Thirteenth Reflection: Sappho, “Peace reigned in heaven”

Peace reigned in heaven
Sappho (tr. Mary Barnard)

Peace reigned in heaven

Ambrosia stood
already mixed
in the wine bowl

It was Hermes
who took up the
wine jug and poured
wine for the gods


First reading: Once there was no strife among the gods. Wine was not simply like food for them, it was food. The message they sent themselves was that of celebration. No scarcity and no loss of control meant easily enjoying peace.

Second reading: Strife among the gods is complicated, to say the least. Heaven (Ouranos) and Time (Kronos!) could not accept the concept of change. Hence, the stories of eating their children or trying to shut them up in the Earth. But those are the gods prior to the Olympians. With Zeus, strife among the gods concerns justice and beauty, i.e. the Trojan War. Those of godly lineage upon the Earth have the potential for fame, ruling in this life and awing through resplendent memorials after they pass.

That peace reigns in heaven because of wine mixed with ambrosia, then, brings the gods not just to human things but to the everyday. This the first reading got right, but it can’t be emphasized enough, because there are times we use wine instead of food – that’s 99% of parties, really. “Ambrosia” isn’t food of any sort: it means something like “no bread,” referring to the idea that the gods do not eat bread, unlike us bread-eaters/mortals.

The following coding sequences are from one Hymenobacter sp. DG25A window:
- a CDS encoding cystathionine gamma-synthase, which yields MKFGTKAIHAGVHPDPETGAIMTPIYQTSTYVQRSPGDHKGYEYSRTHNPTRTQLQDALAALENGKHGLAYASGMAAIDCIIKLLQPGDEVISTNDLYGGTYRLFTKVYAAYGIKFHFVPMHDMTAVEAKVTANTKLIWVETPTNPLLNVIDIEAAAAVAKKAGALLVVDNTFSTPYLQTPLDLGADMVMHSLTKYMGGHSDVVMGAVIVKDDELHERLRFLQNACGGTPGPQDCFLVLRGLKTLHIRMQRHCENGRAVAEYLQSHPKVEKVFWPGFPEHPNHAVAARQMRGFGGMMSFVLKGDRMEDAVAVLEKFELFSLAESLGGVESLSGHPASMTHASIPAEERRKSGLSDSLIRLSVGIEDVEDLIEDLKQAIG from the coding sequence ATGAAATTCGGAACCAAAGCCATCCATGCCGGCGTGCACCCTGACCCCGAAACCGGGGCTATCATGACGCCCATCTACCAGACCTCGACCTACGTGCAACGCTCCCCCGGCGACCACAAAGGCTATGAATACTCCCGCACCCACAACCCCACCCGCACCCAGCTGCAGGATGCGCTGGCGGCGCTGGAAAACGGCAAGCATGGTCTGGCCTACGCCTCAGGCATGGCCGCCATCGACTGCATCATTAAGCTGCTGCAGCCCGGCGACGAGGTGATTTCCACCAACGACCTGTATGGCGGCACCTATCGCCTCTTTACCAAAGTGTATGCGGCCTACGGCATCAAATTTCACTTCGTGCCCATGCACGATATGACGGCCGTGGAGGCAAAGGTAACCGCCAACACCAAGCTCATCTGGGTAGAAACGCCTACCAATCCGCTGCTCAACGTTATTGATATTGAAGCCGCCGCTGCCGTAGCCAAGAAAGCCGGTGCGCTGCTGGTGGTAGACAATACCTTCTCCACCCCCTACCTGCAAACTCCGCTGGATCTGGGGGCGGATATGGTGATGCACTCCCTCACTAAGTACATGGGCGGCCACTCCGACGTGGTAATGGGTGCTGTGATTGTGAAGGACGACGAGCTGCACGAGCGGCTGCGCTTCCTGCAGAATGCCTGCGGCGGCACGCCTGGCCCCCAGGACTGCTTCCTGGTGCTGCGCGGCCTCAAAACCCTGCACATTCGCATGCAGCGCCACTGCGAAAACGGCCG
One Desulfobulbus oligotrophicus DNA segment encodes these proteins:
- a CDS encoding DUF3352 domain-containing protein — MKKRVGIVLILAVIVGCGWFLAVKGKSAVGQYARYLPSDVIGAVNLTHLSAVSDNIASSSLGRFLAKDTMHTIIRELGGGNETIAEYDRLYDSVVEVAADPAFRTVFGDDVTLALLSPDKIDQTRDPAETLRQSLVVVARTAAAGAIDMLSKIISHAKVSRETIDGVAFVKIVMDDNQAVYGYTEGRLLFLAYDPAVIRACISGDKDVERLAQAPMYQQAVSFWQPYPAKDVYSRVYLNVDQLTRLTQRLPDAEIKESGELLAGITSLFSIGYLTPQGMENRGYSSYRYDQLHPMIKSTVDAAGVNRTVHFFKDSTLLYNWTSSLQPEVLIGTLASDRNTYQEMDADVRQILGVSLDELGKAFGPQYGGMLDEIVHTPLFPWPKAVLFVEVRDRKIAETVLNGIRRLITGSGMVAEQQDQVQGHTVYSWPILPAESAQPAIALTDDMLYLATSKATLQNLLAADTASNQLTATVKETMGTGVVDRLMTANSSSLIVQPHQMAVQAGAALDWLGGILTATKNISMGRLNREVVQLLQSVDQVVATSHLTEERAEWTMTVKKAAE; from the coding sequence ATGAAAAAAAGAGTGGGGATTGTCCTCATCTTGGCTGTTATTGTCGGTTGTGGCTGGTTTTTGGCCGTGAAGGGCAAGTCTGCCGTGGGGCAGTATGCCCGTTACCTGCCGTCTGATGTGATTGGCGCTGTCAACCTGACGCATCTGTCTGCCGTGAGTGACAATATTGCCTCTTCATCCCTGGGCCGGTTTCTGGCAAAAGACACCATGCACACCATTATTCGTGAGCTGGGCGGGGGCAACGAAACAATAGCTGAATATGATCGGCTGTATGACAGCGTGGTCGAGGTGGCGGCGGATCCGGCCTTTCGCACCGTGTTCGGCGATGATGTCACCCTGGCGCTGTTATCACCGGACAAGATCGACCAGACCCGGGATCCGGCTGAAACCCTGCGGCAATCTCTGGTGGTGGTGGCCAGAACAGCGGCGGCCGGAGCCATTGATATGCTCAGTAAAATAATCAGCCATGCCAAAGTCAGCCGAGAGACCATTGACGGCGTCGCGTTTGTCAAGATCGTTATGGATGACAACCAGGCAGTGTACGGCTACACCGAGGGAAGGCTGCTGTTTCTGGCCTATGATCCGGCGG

We have peace the moment we’ve decided to enjoy peace. Those moments are extremely rare. Most of the time what we have is not so much peace, but the absence of any pressing strife or combat. We live our lives as if we’re at war, competing with each other for everything. Hermes starts the party and the decline already begins. Hermes is not only a messenger, but a thief. I read Lampert’s commentary on Benardete’s commentary on the Odyssey (h/t Nathaniel Cochran), and this was pointed out most emphatically while talking about the moly, the root whose nature, pointed out to Odysseus, protects him from Circe, giving him godlike power. Hermes is stealing the peace at the very moment he delivers its fruits.

I should say something about the past month at this point. While not blogging, I still perused an awful lot of the Internet. I must have run into every narcotics addict on tumblr and twitter and facebook, each one asking “why can’t life be better” every other day. It’s certainly a sentiment I share. However, there is something to knowing all things change, even in heaven, that can make one appreciative. Peace is not entirely gone when the party starts, but we want to avert our eyes from what is truly beautiful.